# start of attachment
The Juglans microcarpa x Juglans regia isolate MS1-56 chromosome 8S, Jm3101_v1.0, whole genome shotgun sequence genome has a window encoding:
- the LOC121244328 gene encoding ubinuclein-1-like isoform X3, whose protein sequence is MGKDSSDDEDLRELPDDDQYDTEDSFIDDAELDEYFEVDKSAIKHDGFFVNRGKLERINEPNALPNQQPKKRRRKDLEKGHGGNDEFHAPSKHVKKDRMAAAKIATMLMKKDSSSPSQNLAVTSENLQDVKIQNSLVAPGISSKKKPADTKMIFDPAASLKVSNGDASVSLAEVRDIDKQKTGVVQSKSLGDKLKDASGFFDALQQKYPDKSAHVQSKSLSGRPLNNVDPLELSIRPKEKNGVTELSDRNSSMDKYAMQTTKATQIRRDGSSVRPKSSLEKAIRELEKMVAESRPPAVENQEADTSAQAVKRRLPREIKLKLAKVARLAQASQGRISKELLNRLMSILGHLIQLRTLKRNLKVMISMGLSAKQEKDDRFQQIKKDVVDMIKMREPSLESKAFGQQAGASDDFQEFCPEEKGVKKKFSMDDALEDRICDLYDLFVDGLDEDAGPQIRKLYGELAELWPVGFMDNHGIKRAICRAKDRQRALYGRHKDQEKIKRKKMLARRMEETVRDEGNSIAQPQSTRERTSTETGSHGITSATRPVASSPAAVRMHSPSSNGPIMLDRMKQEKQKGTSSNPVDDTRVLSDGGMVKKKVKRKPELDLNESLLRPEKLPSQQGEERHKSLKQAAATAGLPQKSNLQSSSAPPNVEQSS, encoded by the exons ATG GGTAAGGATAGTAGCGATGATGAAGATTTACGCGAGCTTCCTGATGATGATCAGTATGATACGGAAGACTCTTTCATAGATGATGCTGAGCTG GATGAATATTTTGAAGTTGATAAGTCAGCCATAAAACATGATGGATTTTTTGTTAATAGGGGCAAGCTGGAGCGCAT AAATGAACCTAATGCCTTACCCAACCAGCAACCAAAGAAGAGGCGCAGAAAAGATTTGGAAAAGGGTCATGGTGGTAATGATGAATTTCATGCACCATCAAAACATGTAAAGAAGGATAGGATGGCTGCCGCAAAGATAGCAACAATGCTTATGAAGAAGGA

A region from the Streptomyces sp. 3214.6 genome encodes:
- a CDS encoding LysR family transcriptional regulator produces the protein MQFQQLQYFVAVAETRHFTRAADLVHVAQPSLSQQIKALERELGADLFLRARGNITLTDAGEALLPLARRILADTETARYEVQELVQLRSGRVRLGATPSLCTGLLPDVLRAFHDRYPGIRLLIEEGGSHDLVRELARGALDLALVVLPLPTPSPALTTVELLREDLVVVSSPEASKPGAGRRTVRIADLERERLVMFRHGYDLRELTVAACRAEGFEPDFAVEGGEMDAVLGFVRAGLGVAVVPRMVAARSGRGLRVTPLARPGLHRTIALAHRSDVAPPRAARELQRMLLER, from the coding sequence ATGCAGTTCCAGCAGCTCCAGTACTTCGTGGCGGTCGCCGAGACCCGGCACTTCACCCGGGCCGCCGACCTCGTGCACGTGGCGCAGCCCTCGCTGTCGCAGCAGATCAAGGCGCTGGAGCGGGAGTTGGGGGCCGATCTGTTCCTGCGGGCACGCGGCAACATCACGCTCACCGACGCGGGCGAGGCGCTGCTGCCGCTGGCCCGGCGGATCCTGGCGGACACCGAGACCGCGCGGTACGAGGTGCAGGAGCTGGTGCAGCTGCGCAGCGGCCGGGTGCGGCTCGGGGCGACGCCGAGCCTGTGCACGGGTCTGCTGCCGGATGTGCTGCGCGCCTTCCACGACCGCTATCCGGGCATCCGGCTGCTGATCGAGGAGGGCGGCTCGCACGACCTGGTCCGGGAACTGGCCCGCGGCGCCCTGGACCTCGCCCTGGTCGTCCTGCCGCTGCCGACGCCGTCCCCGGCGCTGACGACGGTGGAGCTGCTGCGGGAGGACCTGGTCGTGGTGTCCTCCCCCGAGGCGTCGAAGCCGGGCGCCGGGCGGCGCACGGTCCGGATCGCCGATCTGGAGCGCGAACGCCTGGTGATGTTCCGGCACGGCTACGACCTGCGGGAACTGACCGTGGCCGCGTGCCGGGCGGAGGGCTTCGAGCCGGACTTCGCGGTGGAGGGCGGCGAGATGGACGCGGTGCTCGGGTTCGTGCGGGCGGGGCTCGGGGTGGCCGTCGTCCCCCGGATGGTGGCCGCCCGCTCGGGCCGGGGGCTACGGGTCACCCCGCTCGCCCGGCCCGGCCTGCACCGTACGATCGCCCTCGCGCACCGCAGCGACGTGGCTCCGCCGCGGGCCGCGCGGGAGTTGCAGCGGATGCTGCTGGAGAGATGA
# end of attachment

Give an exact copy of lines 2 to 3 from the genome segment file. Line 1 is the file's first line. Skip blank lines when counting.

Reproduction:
- the LOC121244328 gene encoding ubinuclein-1-like isoform X3, whose protein sequence is MGKDSSDDEDLRELPDDDQYDTEDSFIDDAELDEYFEVDKSAIKHDGFFVNRGKLERINEPNALPNQQPKKRRRKDLEKGHGGNDEFHAPSKHVKKDRMAAAKIATMLMKKDSSSPSQNLAVTSENLQDVKIQNSLVAPGISSKKKPADTKMIFDPAASLKVSNGDASVSLAEVRDIDKQKTGVVQSKSLGDKLKDASGFFDALQQKYPDKSAHVQSKSLSGRPLNNVDPLELSIRPKEKNGVTELSDRNSSMDKYAMQTTKATQIRRDGSSVRPKSSLEKAIRELEKMVAESRPPAVENQEADTSAQAVKRRLPREIKLKLAKVARLAQASQGRISKELLNRLMSILGHLIQLRTLKRNLKVMISMGLSAKQEKDDRFQQIKKDVVDMIKMREPSLESKAFGQQAGASDDFQEFCPEEKGVKKKFSMDDALEDRICDLYDLFVDGLDEDAGPQIRKLYGELAELWPVGFMDNHGIKRAICRAKDRQRALYGRHKDQEKIKRKKMLARRMEETVRDEGNSIAQPQSTRERTSTETGSHGITSATRPVASSPAAVRMHSPSSNGPIMLDRMKQEKQKGTSSNPVDDTRVLSDGGMVKKKVKRKPELDLNESLLRPEKLPSQQGEERHKSLKQAAATAGLPQKSNLQSSSAPPNVEQSS, encoded by the exons ATG GGTAAGGATAGTAGCGATGATGAAGATTTACGCGAGCTTCCTGATGATGATCAGTATGATACGGAAGACTCTTTCATAGATGATGCTGAGCTG GATGAATATTTTGAAGTTGATAAGTCAGCCATAAAACATGATGGATTTTTTGTTAATAGGGGCAAGCTGGAGCGCAT AAATGAACCTAATGCCTTACCCAACCAGCAACCAAAGAAGAGGCGCAGAAAAGATTTGGAAAAGGGTCATGGTGGTAATGATGAATTTCATGCACCATCAAAACATGTAAAGAAGGATAGGATGGCTGCCGCAAAGATAGCAACAATGCTTATGAAGAAGGA

A region from the Streptomyces sp. 3214.6 genome encodes: